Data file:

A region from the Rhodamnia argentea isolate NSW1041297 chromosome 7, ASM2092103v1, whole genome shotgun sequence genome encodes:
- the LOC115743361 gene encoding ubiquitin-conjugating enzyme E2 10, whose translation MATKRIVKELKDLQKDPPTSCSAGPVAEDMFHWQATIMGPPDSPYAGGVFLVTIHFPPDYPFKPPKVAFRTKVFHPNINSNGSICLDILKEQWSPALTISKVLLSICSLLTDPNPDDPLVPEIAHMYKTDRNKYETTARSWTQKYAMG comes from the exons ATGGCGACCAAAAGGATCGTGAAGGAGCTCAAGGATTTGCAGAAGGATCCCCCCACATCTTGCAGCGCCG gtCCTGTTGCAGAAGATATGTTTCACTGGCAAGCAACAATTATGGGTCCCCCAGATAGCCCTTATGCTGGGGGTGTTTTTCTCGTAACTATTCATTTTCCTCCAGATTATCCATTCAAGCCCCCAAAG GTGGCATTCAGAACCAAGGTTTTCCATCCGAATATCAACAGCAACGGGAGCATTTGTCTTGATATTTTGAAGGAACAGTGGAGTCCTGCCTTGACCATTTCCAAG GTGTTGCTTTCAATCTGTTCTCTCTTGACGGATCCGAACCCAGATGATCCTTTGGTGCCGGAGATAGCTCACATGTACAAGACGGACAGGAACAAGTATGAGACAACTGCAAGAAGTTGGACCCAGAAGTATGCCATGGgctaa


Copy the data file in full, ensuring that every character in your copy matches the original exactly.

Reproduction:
A region from the Rhodamnia argentea isolate NSW1041297 chromosome 7, ASM2092103v1, whole genome shotgun sequence genome encodes:
- the LOC115743361 gene encoding ubiquitin-conjugating enzyme E2 10, whose translation MATKRIVKELKDLQKDPPTSCSAGPVAEDMFHWQATIMGPPDSPYAGGVFLVTIHFPPDYPFKPPKVAFRTKVFHPNINSNGSICLDILKEQWSPALTISKVLLSICSLLTDPNPDDPLVPEIAHMYKTDRNKYETTARSWTQKYAMG comes from the exons ATGGCGACCAAAAGGATCGTGAAGGAGCTCAAGGATTTGCAGAAGGATCCCCCCACATCTTGCAGCGCCG gtCCTGTTGCAGAAGATATGTTTCACTGGCAAGCAACAATTATGGGTCCCCCAGATAGCCCTTATGCTGGGGGTGTTTTTCTCGTAACTATTCATTTTCCTCCAGATTATCCATTCAAGCCCCCAAAG GTGGCATTCAGAACCAAGGTTTTCCATCCGAATATCAACAGCAACGGGAGCATTTGTCTTGATATTTTGAAGGAACAGTGGAGTCCTGCCTTGACCATTTCCAAG GTGTTGCTTTCAATCTGTTCTCTCTTGACGGATCCGAACCCAGATGATCCTTTGGTGCCGGAGATAGCTCACATGTACAAGACGGACAGGAACAAGTATGAGACAACTGCAAGAAGTTGGACCCAGAAGTATGCCATGGgctaa